Findings from a study published early online in CANCER, a peer-reviewed journal of the American Cancer Society (ACS), demonstrate that social needs—such as food and economic insecurity, poor housing and neighborhood conditions, and lack of access to transportation—were common in a group of African American cancer survivors in Detroit, Michigan, and they were associated with lower health-related quality of life (hrQoL).[1]

Among cancer survivors, hrQoL—or individuals’ perceived well-being regarding their mental, physical, and social health status—tends to be significantly lower among African Americans compared with other groups.

The study’s investigators looked to see if social needs may play a role in this disparity.

Substantial economic burdens
“Many cancer survivors and their families face substantial economic burdens related to cancer treatment, including out-of-pocket costs, non-medical expenses, and changes to employment status,” said Theresa Hastert, Ph.D., assistant professor population science at the Karmanos Cancer Institute and Wayne State University School of Medicine in Detroit, Michigan, and the study’s lead author.

“These burdens are associated with poor quality of life in survivors and may impact treatment decisions,” she added.

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“With our study, we focus on these economic burdens,” Hastert said, “We don’t really know what the most important components of economic burden are for cancer survivors. And many measures being developed are based on information from mostly white survivors. These may not represent the experiences of all survivors and could underestimate the economic burdens experienced by other groups,” she said.

The analysis included 1,754 participants in the Detroit Research on Cancer Survivors (ROCS) cohort, a population-based study of African American survivors of breast, colorectal, lung, and prostate cancer. Social needs related to food insecurity, utility shut-offs, housing instability, not getting health care due to cost or lack of transportation, and negative perceptions of neighborhood safety.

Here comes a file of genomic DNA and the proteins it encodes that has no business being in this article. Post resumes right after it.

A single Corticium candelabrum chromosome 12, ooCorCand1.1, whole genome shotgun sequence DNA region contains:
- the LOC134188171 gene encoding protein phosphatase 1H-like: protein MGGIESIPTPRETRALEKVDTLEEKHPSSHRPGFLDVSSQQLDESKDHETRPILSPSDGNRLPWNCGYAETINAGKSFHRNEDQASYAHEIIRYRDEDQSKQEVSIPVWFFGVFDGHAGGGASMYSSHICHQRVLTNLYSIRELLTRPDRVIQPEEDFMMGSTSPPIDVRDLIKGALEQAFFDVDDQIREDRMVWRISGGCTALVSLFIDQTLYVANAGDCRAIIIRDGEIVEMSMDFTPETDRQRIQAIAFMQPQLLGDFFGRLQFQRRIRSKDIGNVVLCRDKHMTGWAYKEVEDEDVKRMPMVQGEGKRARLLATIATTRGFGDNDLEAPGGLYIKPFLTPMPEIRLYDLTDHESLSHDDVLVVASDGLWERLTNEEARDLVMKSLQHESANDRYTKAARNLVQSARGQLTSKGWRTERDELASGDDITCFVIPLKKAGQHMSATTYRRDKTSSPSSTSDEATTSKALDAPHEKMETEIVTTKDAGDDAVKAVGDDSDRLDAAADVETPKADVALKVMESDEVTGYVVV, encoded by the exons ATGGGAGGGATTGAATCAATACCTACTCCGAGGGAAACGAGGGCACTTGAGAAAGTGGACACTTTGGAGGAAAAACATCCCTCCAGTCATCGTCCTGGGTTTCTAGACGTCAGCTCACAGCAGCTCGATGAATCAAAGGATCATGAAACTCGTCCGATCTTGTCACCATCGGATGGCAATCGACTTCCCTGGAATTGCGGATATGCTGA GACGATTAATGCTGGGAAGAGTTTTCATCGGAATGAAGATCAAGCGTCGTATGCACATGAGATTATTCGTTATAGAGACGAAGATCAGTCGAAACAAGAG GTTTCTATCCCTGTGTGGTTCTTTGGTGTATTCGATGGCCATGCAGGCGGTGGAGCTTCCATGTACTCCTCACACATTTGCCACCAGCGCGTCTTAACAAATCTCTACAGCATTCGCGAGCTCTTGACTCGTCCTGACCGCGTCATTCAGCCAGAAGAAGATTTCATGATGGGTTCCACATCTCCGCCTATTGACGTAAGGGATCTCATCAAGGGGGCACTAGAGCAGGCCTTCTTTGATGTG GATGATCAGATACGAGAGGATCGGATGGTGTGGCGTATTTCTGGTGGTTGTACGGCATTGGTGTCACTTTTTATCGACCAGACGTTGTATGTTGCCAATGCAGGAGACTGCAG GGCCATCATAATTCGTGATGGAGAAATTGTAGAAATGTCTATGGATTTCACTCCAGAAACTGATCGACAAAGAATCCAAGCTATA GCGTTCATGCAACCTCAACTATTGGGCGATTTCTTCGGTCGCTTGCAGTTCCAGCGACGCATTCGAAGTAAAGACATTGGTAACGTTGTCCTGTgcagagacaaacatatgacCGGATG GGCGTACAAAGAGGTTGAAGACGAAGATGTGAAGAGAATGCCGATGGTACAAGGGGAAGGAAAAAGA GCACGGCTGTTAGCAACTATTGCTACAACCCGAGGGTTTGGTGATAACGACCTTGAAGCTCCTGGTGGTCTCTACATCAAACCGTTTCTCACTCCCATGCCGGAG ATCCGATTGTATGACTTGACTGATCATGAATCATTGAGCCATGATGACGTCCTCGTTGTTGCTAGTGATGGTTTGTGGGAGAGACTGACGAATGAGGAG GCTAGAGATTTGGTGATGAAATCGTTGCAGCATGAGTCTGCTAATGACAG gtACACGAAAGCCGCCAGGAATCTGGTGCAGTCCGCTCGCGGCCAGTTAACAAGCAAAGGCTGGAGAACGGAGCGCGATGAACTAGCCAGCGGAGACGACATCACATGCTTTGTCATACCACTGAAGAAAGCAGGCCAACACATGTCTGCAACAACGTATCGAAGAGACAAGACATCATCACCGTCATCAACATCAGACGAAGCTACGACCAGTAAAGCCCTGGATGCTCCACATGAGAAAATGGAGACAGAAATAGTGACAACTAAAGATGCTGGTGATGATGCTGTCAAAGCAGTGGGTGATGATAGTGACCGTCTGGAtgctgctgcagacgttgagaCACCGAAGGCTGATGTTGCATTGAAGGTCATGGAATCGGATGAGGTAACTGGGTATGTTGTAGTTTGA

The investigators measured hrQoL using a questionnaire called the Functional Assessment of Cancer Therapy–General (FACT-G), a 27-item questionnaire designed to measure four physical, social, emotional, and functional well-being of cancer patients.*

Researchers found that more than one-third (36.3%) of cancer survivors reported social needs. This included 17.1% who reported two or more specific needs.

The prevalence of social needs ranged from 8.9% for utility shut-offs to 14.8% for food insecurity. Social needs that were linked with a low hrQoL score in the FACT-G questionnaire included not getting care due to lack of transportation, housing instability, food insecurity, feeling unsafe in the neighborhood, utility shut-offs, and not getting care due to cost.

A link between social needs and lower hrQoL among cancer survivors is not surprising. “However,” Hastert added, “the association had not been quantified before.”

Additionally, the study was conducted in a population of African American cancer survivors, a population that is often underrepresented in cancer research. The prevalence of social needs in this population may be higher than in cancer survivors more broadly. The results of the study will likely apply to other populations as well.

“My hope is that these findings raise awareness among cancer care providers and cancer researchers that many patients face substantial social and financial difficulties and that these have real impacts on patients’ health-related quality of life on top of cancer and cancer treatment,” Hastert noted.

“Cancer care and survivorship settings may represent an opportunity to screen for social needs, to connect patients and survivors with programs and services to address those needs, and to implement innovative interventions to reduce health disparities by addressing social needs among Black cancer survivors. These findings also highlight the need for and importance of having a social safety net in advancing population health and health equity,” she concluded.

* The FACT-G ability to discriminate patients on the basis of stage of disease, performance status rating (PSR), and hospitalization status supports its sensitivity. It has also demonstrated sensitivity to change over time.

[1] Hastert TA, McDougall JA, Strayhorn SM, Nair M, Beebe-Dimmer JL, Schwartz AG. Social needs and health-related quality of life among African American cancer survivors: results from the Detroit Research on Cancer Survivors (ROCS) study. . CANCER; Published Online: November 23, 2020 (DOI: 10.1002/cncr.33286).URL Upon Publication:

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